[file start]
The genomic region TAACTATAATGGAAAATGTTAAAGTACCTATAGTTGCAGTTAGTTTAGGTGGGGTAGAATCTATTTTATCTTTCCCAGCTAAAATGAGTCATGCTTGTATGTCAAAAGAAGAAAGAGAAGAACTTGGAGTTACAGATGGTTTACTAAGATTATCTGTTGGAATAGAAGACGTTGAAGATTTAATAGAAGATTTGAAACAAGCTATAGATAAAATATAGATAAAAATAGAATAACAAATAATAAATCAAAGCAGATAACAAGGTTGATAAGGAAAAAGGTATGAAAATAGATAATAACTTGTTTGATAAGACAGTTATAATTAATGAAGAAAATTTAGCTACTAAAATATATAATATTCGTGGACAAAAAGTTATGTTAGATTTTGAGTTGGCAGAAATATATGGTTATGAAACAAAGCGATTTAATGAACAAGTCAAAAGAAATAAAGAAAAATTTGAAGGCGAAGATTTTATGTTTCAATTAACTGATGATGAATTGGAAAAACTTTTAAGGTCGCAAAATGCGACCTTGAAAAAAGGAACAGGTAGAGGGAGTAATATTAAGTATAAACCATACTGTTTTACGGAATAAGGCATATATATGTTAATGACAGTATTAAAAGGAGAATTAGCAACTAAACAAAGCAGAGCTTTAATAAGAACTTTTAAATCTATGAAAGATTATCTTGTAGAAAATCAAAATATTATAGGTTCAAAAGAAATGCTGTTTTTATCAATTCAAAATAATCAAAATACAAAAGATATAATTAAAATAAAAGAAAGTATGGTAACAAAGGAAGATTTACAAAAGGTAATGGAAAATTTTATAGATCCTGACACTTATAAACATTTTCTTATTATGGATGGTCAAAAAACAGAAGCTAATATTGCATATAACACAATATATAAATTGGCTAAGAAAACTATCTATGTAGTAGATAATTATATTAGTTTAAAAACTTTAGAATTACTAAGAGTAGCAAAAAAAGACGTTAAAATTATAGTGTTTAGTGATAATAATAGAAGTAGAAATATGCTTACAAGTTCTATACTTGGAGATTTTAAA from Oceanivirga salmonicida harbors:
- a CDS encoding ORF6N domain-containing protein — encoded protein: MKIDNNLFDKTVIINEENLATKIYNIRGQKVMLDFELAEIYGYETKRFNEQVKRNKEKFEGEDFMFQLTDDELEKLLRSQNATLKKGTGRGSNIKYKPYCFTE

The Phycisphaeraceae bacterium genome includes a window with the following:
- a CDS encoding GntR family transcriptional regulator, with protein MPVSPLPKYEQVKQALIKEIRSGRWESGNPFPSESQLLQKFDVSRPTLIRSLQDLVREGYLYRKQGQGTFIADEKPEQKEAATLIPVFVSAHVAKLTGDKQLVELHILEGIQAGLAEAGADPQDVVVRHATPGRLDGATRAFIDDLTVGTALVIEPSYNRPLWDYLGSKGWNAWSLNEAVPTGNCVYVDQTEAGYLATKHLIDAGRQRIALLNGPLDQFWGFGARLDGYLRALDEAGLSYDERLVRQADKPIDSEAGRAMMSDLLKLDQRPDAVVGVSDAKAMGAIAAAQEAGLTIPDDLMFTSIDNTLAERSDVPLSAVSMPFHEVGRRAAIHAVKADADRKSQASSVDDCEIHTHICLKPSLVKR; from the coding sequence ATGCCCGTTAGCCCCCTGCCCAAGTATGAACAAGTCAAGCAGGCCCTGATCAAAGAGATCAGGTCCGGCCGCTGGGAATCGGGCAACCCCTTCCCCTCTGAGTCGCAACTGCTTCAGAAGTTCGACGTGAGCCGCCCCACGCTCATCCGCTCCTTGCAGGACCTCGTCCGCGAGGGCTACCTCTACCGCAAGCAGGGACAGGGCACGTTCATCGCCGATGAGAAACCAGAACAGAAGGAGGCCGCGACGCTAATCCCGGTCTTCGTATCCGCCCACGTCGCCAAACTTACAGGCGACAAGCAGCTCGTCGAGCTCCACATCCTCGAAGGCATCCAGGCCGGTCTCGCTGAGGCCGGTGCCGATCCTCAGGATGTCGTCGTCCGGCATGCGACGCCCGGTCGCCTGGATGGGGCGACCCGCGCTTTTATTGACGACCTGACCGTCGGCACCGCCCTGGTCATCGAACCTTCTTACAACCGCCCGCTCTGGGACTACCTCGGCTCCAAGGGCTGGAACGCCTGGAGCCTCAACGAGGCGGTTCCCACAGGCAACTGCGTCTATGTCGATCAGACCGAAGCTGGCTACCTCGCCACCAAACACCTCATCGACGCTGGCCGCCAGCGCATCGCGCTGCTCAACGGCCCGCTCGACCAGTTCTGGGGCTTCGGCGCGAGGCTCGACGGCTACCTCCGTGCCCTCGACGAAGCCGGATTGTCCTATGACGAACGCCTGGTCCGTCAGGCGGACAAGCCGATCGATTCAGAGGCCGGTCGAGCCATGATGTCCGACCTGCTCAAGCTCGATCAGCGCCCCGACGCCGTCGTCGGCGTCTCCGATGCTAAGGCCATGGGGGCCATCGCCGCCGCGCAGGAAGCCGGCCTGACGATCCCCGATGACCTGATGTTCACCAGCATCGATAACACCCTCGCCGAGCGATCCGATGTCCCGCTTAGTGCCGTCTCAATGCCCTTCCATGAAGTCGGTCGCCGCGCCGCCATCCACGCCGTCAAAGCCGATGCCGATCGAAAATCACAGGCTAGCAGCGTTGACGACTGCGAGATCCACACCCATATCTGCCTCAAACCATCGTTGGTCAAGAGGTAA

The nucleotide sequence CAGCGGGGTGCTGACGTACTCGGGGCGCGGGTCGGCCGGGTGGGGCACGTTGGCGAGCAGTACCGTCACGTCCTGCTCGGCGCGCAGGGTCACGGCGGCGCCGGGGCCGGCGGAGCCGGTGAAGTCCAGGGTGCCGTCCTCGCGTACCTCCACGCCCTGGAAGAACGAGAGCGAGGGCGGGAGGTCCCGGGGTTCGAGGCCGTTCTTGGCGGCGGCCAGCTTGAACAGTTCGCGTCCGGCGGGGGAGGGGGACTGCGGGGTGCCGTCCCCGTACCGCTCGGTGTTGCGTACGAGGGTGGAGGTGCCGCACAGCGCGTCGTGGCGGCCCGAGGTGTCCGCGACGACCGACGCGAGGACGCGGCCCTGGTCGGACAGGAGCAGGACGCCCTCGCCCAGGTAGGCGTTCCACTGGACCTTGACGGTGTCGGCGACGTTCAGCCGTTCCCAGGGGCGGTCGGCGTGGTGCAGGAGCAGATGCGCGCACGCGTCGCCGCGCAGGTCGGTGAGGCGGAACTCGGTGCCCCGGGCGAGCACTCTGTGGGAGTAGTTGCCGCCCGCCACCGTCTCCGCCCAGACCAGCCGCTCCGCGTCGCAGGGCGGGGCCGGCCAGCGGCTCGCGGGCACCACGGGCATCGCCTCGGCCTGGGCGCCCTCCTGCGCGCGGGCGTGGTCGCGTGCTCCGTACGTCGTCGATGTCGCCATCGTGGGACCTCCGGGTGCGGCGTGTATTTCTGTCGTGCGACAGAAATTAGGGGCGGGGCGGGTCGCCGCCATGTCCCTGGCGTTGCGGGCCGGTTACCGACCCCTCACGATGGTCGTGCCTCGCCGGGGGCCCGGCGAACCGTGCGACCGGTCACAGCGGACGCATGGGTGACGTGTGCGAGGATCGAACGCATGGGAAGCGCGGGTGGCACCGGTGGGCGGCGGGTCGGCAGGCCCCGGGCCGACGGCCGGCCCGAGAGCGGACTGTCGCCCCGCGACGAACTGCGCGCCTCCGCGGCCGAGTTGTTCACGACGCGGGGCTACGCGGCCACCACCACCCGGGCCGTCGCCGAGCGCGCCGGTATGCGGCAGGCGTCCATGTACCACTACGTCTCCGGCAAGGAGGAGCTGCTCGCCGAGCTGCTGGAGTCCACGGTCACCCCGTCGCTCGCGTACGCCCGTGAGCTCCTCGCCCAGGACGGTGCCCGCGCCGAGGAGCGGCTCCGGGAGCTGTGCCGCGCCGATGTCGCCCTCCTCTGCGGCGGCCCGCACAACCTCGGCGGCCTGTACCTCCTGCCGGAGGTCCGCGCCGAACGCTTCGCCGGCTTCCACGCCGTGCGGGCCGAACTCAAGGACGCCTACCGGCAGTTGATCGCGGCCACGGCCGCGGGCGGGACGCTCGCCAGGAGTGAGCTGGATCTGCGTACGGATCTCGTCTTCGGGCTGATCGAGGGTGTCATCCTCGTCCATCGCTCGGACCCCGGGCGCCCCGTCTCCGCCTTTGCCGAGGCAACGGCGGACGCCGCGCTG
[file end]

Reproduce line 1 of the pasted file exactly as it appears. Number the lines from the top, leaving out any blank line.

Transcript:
The genomic region TAACTATAATGGAAAATGTTAAAGTACCTATAGTTGCAGTTAGTTTAGGTGGGGTAGAATCTATTTTATCTTTCCCAGCTAAAATGAGTCATGCTTGTATGTCAAAAGAAGAAAGAGAAGAACTTGGAGTTACAGATGGTTTACTAAGATTATCTGTTGGAATAGAAGACGTTGAAGATTTAATAGAAGATTTGAAACAAGCTATAGATAAAATATAGATAAAAATAGAATAACAAATAATAAATCAAAGCAGATAACAAGGTTGATAAGGAAAAAGGTATGAAAATAGATAATAACTTGTTTGATAAGACAGTTATAATTAATGAAGAAAATTTAGCTACTAAAATATATAATATTCGTGGACAAAAAGTTATGTTAGATTTTGAGTTGGCAGAAATATATGGTTATGAAACAAAGCGATTTAATGAACAAGTCAAAAGAAATAAAGAAAAATTTGAAGGCGAAGATTTTATGTTTCAATTAACTGATGATGAATTGGAAAAACTTTTAAGGTCGCAAAATGCGACCTTGAAAAAAGGAACAGGTAGAGGGAGTAATATTAAGTATAAACCATACTGTTTTACGGAATAAGGCATATATATGTTAATGACAGTATTAAAAGGAGAATTAGCAACTAAACAAAGCAGAGCTTTAATAAGAACTTTTAAATCTATGAAAGATTATCTTGTAGAAAATCAAAATATTATAGGTTCAAAAGAAATGCTGTTTTTATCAATTCAAAATAATCAAAATACAAAAGATATAATTAAAATAAAAGAAAGTATGGTAACAAAGGAAGATTTACAAAAGGTAATGGAAAATTTTATAGATCCTGACACTTATAAACATTTTCTTATTATGGATGGTCAAAAAACAGAAGCTAATATTGCATATAACACAATATATAAATTGGCTAAGAAAACTATCTATGTAGTAGATAATTATATTAGTTTAAAAACTTTAGAATTACTAAGAGTAGCAAAAAAAGACGTTAAAATTATAGTGTTTAGTGATAATAATAGAAGTAGAAATATGCTTACAAGTTCTATACTTGGAGATTTTAAA from Oceanivirga salmonicida harbors: